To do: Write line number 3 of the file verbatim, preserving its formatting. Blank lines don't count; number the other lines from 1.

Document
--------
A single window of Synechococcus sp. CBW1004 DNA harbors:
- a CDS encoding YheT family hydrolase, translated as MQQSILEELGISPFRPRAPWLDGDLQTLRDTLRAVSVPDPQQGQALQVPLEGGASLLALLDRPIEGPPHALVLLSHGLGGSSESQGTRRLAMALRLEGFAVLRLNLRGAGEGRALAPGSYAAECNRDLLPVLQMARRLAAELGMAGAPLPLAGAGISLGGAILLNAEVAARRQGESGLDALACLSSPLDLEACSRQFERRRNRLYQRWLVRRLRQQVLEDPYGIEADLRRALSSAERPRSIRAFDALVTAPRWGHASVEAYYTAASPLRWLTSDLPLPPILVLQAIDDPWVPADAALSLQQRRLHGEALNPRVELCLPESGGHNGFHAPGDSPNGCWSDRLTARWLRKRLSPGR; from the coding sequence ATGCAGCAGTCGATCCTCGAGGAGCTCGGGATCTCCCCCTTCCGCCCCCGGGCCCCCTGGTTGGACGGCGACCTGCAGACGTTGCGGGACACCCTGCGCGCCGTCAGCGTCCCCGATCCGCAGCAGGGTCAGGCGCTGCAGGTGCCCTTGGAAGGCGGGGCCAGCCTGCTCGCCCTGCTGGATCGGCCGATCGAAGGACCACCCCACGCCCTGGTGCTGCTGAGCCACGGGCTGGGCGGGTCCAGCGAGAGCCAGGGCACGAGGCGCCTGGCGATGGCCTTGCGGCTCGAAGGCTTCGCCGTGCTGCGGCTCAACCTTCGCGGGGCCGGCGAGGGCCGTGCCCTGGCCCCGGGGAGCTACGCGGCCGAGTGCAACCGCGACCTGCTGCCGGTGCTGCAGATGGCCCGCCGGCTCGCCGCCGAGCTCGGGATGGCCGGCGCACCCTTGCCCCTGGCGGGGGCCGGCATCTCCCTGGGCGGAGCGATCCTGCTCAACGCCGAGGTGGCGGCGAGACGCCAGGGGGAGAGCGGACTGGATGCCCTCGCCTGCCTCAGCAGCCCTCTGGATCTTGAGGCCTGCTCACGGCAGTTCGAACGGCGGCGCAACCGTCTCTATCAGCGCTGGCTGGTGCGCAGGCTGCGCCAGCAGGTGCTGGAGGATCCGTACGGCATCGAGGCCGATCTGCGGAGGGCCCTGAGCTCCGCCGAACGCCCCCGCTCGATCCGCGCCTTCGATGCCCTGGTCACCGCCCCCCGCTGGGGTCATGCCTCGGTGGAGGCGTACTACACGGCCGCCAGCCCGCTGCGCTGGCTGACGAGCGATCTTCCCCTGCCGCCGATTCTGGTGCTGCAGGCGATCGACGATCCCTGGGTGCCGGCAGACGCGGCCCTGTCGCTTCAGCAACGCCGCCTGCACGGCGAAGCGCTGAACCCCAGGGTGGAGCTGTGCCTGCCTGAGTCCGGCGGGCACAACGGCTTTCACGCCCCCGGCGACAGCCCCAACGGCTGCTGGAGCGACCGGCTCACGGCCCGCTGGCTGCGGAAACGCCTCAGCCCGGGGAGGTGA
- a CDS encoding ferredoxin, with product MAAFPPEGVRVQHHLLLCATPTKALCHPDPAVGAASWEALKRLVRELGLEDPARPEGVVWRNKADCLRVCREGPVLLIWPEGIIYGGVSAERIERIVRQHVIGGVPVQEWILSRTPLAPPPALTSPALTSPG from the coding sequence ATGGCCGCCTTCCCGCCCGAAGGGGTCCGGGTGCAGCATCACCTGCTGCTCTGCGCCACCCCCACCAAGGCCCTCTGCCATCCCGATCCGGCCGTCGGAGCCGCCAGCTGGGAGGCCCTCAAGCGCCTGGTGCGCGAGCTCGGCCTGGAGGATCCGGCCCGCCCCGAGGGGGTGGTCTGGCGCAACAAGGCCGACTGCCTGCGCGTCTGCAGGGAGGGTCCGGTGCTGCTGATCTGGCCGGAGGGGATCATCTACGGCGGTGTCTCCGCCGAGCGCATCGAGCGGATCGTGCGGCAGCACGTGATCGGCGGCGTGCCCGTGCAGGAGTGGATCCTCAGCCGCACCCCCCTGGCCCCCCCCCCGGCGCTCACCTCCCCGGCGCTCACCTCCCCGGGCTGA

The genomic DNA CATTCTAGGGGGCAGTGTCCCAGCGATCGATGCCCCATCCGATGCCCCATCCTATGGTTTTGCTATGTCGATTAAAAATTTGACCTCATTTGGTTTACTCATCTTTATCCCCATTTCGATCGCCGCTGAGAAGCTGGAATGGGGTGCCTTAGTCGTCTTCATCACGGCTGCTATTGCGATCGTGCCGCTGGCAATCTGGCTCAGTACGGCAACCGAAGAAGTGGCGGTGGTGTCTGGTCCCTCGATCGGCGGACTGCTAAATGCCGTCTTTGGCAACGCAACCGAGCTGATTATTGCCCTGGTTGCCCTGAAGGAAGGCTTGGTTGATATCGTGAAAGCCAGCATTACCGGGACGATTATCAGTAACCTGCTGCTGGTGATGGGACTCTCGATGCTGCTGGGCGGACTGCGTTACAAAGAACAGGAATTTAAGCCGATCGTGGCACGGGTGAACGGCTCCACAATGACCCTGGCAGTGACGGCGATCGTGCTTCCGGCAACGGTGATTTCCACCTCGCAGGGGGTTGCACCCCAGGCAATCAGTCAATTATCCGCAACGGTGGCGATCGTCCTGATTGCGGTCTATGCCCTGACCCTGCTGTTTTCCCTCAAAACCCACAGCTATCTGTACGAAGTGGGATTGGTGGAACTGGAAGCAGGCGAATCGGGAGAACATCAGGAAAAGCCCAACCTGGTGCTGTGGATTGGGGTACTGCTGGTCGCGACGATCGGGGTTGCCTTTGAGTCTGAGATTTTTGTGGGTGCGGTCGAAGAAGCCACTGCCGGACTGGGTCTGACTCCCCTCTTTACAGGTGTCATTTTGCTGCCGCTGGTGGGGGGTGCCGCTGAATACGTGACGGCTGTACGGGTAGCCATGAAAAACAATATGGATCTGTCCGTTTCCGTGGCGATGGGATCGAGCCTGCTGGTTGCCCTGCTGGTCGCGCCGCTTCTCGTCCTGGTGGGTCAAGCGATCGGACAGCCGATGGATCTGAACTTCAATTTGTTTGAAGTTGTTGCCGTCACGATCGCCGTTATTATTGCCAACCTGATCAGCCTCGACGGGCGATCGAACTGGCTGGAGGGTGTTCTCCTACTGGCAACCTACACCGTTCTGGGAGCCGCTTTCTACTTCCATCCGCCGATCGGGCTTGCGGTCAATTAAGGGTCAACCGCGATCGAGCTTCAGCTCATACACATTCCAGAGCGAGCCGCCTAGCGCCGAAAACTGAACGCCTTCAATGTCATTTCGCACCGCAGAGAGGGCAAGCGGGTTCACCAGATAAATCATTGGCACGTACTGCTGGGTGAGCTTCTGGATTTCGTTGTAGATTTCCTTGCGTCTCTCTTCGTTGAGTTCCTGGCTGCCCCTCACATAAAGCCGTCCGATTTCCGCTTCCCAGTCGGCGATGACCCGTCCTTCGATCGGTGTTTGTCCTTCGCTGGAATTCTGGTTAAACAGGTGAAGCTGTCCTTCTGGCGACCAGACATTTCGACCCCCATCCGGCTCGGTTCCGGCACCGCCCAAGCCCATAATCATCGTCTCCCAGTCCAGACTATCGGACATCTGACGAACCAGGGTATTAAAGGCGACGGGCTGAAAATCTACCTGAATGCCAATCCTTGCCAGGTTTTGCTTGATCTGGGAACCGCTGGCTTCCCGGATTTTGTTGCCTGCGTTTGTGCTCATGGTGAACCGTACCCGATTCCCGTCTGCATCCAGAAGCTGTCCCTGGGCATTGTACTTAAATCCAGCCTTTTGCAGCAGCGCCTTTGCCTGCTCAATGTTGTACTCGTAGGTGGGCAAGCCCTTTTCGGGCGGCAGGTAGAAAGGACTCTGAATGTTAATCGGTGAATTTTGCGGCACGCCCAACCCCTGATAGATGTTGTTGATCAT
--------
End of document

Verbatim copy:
- a CDS encoding ferredoxin, with product MAAFPPEGVRVQHHLLLCATPTKALCHPDPAVGAASWEALKRLVRELGLEDPARPEGVVWRNKADCLRVCREGPVLLIWPEGIIYGGVSAERIERIVRQHVIGGVPVQEWILSRTPLAPPPALTSPALTSPG from the coding sequence ATGGCCGCCTTCCCGCCCGAAGGGGTCCGGGTGCAGCATCACCTGCTGCTCTGCGCCACCCCCACCAAGGCCCTCTGCCATCCCGATCCGGCCGTCGGAGCCGCCAGCTGGGAGGCCCTCAAGCGCCTGGTGCGCGAGCTCGGCCTGGAGGATCCGGCCCGCCCCGAGGGGGTGGTCTGGCGCAACAAGGCCGACTGCCTGCGCGTCTGCAGGGAGGGTCCGGTGCTGCTGATCTGGCCGGAGGGGATCATCTACGGCGGTGTCTCCGCCGAGCGCATCGAGCGGATCGTGCGGCAGCACGTGATCGGCGGCGTGCCCGTGCAGGAGTGGATCCTCAGCCGCACCCCCCTGGCCCCCCCCCCGGCGCTCACCTCCCCGGCGCTCACCTCCCCGGGCTGA